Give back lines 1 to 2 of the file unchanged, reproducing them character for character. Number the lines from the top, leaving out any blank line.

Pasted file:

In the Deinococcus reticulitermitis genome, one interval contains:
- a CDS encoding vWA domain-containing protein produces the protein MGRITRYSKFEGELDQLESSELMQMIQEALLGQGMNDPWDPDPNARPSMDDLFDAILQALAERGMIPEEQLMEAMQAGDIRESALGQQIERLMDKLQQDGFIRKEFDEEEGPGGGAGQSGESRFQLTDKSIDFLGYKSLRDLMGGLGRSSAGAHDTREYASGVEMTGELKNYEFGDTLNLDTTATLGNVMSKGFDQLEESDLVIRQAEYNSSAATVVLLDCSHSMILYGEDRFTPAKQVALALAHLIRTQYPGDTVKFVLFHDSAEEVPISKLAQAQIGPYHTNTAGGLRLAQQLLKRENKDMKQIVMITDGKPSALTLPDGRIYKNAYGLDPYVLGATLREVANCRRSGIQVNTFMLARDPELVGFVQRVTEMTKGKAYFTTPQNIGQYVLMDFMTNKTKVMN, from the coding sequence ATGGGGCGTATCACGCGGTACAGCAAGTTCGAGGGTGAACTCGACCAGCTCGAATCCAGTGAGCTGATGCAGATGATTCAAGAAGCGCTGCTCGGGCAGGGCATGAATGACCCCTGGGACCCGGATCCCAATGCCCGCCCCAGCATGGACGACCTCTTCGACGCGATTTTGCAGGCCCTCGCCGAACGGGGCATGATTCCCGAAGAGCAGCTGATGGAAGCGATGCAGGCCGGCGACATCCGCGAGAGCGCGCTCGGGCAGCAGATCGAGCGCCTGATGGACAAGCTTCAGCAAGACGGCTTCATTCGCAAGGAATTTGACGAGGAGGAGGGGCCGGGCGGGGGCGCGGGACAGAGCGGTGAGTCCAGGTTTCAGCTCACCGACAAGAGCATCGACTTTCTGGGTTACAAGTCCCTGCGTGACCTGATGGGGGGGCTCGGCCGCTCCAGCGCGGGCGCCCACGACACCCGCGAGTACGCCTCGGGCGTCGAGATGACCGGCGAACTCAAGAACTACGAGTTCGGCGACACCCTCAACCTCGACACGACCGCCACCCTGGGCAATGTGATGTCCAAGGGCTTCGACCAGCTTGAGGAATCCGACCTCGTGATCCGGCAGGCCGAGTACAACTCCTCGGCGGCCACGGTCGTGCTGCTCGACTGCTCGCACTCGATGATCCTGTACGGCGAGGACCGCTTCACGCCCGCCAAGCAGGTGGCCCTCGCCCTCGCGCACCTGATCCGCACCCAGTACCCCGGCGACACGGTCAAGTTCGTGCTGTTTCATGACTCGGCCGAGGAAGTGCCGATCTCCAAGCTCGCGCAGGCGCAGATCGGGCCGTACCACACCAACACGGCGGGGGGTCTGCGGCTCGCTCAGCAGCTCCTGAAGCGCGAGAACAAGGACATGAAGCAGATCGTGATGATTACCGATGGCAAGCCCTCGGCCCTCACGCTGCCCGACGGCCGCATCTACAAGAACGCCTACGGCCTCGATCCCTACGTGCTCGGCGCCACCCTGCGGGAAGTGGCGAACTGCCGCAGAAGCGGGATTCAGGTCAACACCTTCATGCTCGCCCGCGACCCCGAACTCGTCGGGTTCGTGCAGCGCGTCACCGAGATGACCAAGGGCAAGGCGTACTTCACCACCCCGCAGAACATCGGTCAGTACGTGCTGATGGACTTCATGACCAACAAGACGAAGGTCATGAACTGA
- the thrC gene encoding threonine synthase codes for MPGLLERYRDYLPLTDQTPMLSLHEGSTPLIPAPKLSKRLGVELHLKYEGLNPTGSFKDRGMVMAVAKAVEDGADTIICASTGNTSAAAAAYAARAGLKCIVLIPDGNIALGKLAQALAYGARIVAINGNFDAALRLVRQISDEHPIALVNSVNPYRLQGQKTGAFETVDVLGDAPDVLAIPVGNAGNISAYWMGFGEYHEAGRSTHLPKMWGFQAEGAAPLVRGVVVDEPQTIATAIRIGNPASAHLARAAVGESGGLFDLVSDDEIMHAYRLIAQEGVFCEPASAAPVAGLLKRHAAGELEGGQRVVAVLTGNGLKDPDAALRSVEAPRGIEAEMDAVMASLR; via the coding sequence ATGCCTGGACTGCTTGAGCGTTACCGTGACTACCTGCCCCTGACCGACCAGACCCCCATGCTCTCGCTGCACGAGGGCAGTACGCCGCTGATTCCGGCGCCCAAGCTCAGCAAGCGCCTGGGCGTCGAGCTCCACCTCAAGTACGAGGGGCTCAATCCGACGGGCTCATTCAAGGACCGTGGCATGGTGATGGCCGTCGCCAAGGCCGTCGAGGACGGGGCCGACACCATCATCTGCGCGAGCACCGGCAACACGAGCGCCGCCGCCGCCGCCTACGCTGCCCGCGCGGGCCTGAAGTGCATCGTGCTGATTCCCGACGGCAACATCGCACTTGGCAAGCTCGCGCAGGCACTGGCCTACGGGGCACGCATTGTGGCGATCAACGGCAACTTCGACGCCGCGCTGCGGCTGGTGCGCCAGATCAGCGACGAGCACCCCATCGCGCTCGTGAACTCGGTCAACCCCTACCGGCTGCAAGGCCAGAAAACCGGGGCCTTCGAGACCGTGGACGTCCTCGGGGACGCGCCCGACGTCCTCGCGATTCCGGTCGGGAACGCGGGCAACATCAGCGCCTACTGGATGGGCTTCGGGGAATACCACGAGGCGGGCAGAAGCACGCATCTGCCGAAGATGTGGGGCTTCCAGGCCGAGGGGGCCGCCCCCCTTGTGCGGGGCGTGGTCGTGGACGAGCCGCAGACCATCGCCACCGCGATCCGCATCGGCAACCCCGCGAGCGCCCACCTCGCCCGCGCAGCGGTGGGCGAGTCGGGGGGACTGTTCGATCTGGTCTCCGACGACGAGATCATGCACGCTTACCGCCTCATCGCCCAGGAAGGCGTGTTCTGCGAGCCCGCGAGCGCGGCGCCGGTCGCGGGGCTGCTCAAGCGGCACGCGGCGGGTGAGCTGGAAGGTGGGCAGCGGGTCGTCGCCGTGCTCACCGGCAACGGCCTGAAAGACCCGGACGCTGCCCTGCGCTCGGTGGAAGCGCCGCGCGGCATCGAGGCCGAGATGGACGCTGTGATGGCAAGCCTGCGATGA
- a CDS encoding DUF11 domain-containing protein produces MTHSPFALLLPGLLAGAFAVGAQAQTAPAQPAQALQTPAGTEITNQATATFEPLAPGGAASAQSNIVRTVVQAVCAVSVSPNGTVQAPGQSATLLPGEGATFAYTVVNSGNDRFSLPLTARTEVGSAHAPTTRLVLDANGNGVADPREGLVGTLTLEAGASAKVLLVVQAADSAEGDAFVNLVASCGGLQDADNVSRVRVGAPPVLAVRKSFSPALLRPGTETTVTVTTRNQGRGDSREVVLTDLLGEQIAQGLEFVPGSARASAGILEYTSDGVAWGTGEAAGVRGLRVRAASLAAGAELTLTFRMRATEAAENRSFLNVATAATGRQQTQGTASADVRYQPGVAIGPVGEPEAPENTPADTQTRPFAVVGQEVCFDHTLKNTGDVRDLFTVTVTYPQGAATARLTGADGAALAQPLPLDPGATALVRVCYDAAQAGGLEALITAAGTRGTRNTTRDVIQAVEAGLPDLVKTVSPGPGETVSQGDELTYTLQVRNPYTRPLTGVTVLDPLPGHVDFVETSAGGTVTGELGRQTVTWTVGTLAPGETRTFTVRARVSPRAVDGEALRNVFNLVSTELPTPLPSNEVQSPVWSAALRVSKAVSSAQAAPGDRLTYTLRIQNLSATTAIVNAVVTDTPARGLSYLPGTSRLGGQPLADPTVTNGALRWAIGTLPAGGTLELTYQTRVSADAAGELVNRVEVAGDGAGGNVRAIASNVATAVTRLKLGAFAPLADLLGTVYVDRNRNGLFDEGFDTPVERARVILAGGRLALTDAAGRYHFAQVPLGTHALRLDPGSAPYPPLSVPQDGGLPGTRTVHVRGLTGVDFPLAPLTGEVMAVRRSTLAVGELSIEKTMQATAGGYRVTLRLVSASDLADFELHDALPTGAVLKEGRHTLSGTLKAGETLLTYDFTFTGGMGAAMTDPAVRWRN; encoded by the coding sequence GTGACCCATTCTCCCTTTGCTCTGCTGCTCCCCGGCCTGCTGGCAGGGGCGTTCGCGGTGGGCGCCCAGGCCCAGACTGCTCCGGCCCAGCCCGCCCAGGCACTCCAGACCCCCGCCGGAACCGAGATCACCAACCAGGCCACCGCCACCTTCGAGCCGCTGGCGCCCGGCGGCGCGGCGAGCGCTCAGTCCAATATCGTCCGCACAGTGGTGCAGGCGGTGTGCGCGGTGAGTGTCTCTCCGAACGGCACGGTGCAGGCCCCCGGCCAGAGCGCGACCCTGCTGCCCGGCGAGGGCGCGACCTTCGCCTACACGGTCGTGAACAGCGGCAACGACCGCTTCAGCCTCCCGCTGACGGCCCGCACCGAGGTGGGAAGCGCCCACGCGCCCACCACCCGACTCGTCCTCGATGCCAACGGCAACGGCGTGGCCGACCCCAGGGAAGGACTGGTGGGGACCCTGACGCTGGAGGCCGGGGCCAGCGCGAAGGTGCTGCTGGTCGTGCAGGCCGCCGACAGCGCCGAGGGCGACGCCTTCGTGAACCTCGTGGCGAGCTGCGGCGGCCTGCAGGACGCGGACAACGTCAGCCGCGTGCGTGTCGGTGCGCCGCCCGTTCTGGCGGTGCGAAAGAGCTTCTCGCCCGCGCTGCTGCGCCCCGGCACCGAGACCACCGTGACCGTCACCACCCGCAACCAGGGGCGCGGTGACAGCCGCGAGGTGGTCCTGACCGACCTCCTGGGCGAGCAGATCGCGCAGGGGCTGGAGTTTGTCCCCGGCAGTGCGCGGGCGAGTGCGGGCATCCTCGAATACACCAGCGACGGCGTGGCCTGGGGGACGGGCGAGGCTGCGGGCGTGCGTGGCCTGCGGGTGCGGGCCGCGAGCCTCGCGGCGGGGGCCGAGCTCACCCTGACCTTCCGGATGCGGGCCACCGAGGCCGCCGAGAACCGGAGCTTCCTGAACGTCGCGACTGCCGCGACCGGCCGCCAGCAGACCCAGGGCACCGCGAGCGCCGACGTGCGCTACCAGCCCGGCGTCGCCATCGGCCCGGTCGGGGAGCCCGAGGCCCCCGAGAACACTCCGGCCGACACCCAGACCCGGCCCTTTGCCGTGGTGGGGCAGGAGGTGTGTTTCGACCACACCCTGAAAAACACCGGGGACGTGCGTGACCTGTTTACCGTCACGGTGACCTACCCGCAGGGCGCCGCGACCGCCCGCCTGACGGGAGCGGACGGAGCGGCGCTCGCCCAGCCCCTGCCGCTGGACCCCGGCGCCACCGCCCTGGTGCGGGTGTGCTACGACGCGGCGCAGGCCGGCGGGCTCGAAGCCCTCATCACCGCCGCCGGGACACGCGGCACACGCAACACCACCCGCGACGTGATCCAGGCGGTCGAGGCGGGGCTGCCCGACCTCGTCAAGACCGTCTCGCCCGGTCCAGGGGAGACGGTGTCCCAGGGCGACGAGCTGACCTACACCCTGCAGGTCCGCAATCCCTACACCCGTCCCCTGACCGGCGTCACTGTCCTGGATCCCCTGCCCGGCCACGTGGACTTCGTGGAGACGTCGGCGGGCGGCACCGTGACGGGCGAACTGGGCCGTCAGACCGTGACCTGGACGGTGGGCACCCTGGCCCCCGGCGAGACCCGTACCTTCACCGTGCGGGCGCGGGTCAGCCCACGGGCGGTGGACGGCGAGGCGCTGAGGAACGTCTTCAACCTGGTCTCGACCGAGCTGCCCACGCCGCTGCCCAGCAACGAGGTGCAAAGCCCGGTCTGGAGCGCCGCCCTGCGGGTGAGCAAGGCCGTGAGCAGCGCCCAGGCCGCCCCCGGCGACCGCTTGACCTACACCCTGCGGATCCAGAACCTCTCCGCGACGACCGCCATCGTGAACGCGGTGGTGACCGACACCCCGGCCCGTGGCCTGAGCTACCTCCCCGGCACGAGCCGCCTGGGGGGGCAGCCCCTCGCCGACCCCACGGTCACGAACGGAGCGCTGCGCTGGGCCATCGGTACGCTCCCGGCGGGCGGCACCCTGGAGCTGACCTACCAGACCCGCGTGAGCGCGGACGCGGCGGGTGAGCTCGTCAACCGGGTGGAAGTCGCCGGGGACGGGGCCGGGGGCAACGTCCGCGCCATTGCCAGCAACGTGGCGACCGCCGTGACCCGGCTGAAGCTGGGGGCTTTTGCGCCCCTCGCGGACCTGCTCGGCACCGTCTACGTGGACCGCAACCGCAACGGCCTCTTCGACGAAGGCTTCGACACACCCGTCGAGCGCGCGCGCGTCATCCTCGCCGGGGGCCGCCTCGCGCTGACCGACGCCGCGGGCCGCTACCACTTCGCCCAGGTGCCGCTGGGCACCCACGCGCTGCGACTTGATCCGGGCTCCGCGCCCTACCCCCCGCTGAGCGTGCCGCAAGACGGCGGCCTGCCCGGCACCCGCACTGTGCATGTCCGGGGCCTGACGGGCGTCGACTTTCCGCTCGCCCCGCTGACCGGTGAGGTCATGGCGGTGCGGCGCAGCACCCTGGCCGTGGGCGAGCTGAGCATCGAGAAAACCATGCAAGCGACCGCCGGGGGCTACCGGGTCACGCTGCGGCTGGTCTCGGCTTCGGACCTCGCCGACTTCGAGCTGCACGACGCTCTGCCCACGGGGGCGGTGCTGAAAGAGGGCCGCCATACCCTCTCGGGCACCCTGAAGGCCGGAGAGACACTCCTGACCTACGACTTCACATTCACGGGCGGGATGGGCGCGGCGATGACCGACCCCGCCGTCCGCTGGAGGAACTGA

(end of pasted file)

In the Deinococcus reticulitermitis genome, one interval contains:
- a CDS encoding vWA domain-containing protein produces the protein MGRITRYSKFEGELDQLESSELMQMIQEALLGQGMNDPWDPDPNARPSMDDLFDAILQALAERGMIPEEQLMEAMQAGDIRESALGQQIERLMDKLQQDGFIRKEFDEEEGPGGGAGQSGESRFQLTDKSIDFLGYKSLRDLMGGLGRSSAGAHDTREYASGVEMTGELKNYEFGDTLNLDTTATLGNVMSKGFDQLEESDLVIRQAEYNSSAATVVLLDCSHSMILYGEDRFTPAKQVALALAHLIRTQYPGDTVKFVLFHDSAEEVPISKLAQAQIGPYHTNTAGGLRLAQQLLKRENKDMKQIVMITDGKPSALTLPDGRIYKNAYGLDPYVLGATLREVANCRRSGIQVNTFMLARDPELVGFVQRVTEMTKGKAYFTTPQNIGQYVLMDFMTNKTKVMN, from the coding sequence ATGGGGCGTATCACGCGGTACAGCAAGTTCGAGGGTGAACTCGACCAGCTCGAATCCAGTGAGCTGATGCAGATGATTCAAGAAGCGCTGCTCGGGCAGGGCATGAATGACCCCTGGGACCCGGATCCCAATGCCCGCCCCAGCATGGACGACCTCTTCGACGCGATTTTGCAGGCCCTCGCCGAACGGGGCATGATTCCCGAAGAGCAGCTGATGGAAGCGATGCAGGCCGGCGACATCCGCGAGAGCGCGCTCGGGCAGCAGATCGAGCGCCTGATGGACAAGCTTCAGCAAGACGGCTTCATTCGCAAGGAATTTGACGAGGAGGAGGGGCCGGGCGGGGGCGCGGGACAGAGCGGTGAGTCCAGGTTTCAGCTCACCGACAAGAGCATCGACTTTCTGGGTTACAAGTCCCTGCGTGACCTGATGGGGGGGCTCGGCCGCTCCAGCGCGGGCGCCCACGACACCCGCGAGTACGCCTCGGGCGTCGAGATGACCGGCGAACTCAAGAACTACGAGTTCGGCGACACCCTCAACCTCGACACGACCGCCACCCTGGGCAATGTGATGTCCAAGGGCTTCGACCAGCTTGAGGAATCCGACCTCGTGATCCGGCAGGCCGAGTACAACTCCTCGGCGGCCACGGTCGTGCTGCTCGACTGCTCGCACTCGATGATCCTGTACGGCGAGGACCGCTTCACGCCCGCCAAGCAGGTGGCCCTCGCCCTCGCGCACCTGATCCGCACCCAGTACCCCGGCGACACGGTCAAGTTCGTGCTGTTTCATGACTCGGCCGAGGAAGTGCCGATCTCCAAGCTCGCGCAGGCGCAGATCGGGCCGTACCACACCAACACGGCGGGGGGTCTGCGGCTCGCTCAGCAGCTCCTGAAGCGCGAGAACAAGGACATGAAGCAGATCGTGATGATTACCGATGGCAAGCCCTCGGCCCTCACGCTGCCCGACGGCCGCATCTACAAGAACGCCTACGGCCTCGATCCCTACGTGCTCGGCGCCACCCTGCGGGAAGTGGCGAACTGCCGCAGAAGCGGGATTCAGGTCAACACCTTCATGCTCGCCCGCGACCCCGAACTCGTCGGGTTCGTGCAGCGCGTCACCGAGATGACCAAGGGCAAGGCGTACTTCACCACCCCGCAGAACATCGGTCAGTACGTGCTGATGGACTTCATGACCAACAAGACGAAGGTCATGAACTGA